What I Want You to Know About Being “Just Daddy”

On this Father’s Day, I’ve been ruminating on what several people this past year have told me. Something along the lines of, “You’re not just the dad now. You’re the mom and the dad.”

I know what they are trying to say. They are trying to say that I now play both parental parts. That I have to cover for the things that your mom normally would have handled. That you have the same needs as before, if not more, and it is on me to fill them all.

All of those things are true, but I still cringe whenever anyone tells me I’m playing the roles of both mom and dad now.

For one thing, haven’t we learned how many shapes and sizes families come in? That kids with two moms or two dads or one or more of each are just fine as long as they are loved? That there are many people who can step into a child’s life to provide the kind of nurturance and stability the child craves? Aunts and uncles and grandparents, cousins and siblings and friends?

The shape of your family is this: You have a father, who is alive, and a mother, who has died. You have grandparents and aunts and uncles and cousins and friends who care for you in all the ways they can from afar.

The other reason I cringe at the comment is that it feels like there is an outdated assumption in it of what it means to be a mother and a father. Like, that I may need to slide out from under the Ford in the garage and come into the kitchen every now and then to make you meal. Or that I might need to dip my toe into the unfamiliar pool of ‘feelings’ and maybe even give you a hug from time to time, if I can stomach it.

Now, your mom and I actually did settle into some “traditional” husband and wife roles early in our marriage. She made most of the dinners. I usually took out the garbage. She cleaned the bathroom and kept things tidy. I did yard work and changed broken taillights.

In other ways, however, we deviated from such roles. I did most of the laundry, and would often fold clothes while watching TV, knowing that was the chore your mom hated most. For her part, your mom would occasionally paint a piece of furniture, or put new legs on a table.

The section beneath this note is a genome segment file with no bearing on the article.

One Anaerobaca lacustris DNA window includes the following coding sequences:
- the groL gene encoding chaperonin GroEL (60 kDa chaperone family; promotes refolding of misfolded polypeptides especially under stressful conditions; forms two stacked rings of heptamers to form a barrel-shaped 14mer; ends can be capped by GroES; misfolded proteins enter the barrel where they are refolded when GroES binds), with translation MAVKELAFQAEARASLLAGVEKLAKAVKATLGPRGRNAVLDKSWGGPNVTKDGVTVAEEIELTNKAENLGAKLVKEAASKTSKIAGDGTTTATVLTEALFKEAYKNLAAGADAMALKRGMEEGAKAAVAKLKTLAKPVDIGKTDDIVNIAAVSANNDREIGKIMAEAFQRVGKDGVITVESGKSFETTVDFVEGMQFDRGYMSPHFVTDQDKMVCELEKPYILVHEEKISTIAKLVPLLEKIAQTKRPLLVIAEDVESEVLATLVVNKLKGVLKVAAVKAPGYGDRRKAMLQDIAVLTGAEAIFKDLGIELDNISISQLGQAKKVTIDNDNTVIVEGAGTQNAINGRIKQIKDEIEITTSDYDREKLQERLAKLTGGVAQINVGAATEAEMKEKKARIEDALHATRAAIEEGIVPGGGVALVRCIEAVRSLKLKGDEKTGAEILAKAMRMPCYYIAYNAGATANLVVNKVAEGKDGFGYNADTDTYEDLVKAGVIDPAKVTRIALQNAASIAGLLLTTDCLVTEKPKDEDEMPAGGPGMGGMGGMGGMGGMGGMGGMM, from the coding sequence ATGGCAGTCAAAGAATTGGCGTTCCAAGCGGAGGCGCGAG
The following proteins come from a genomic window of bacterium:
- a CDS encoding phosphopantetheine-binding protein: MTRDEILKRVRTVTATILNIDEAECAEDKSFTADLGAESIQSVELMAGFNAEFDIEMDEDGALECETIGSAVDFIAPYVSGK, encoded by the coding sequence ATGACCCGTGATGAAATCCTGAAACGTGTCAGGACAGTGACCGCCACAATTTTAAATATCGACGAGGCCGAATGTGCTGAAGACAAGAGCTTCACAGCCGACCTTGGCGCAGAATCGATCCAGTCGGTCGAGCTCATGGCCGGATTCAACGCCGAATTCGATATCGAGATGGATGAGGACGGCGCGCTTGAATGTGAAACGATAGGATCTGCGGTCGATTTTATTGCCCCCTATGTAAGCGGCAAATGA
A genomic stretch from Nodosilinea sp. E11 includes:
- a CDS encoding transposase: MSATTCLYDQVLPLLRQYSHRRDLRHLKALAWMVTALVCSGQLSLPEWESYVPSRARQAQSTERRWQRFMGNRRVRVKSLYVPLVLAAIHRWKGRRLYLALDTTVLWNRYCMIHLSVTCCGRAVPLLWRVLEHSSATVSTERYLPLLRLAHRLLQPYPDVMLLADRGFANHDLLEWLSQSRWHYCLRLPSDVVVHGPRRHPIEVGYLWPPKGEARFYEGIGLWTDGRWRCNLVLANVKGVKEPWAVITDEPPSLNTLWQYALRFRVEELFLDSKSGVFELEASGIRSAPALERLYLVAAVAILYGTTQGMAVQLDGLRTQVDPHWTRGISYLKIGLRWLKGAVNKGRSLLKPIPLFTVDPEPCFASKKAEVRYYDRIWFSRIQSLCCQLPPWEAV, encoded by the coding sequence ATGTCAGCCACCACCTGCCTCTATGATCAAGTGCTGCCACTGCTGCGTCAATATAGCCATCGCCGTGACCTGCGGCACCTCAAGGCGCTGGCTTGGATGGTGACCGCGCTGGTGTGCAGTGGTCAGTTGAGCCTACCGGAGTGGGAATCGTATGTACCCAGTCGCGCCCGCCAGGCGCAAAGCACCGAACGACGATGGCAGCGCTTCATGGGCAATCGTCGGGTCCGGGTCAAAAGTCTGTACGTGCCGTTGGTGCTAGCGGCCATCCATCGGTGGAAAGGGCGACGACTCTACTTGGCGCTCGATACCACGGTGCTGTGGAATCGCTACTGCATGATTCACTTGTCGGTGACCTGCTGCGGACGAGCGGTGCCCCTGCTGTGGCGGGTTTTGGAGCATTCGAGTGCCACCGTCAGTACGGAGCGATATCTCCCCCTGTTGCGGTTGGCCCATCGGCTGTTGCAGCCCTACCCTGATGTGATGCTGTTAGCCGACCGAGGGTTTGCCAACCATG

But all that was just a division of labor around the house. It didn’t define us, and we tried not to take the other person’s labors for granted.

Anyway, when it came to being a mother or father, our roles were far more fluid. I often gave you baths while your mom cleaned up after dinner, and I usually handled bedtime since you would outlast your mom by hours when she tried. She made you most of your meals and, being an early bird, packed most of your lunches in the morning. But either one of us could leave for a few days without giving a second thought to how the other one would manage. We both knew how to change diapers and get a bottle ready, how to get you dressed and how to set up the stroller. We knew your likes and your dislikes, strategies for leaving your room without waking you up, your favorite pacifier. We each tended wounds, showered you with kisses, praised you when you accomplished something new, put you in timeout when you pushed the line too far.

Now that she’s gone, I do not have a partner to pick up the slack. I am covering more, so I have had to learn strategies and survival techniques to keep up with all the work. I have relied on the assistance and generosity of others more than I find comfortable, though I’ve been glad to have the help. The house isn’t as tidy as it was when she was here. The meals often come from the freezer or from someone else’s kitchen. But you are fed and bathed and rested and safe, even without your mom here to help with those things. We are managing.

When you were two years-old, you told me, “You’re not anyone. You’re just Daddy.” Well, you were right, and despite how much we both miss your mom, I will never be her. I am just your daddy and that is all I will ever be. Good thing it’s what I love being most of all in this world.

One Comment on “What I Want You to Know About Being “Just Daddy”

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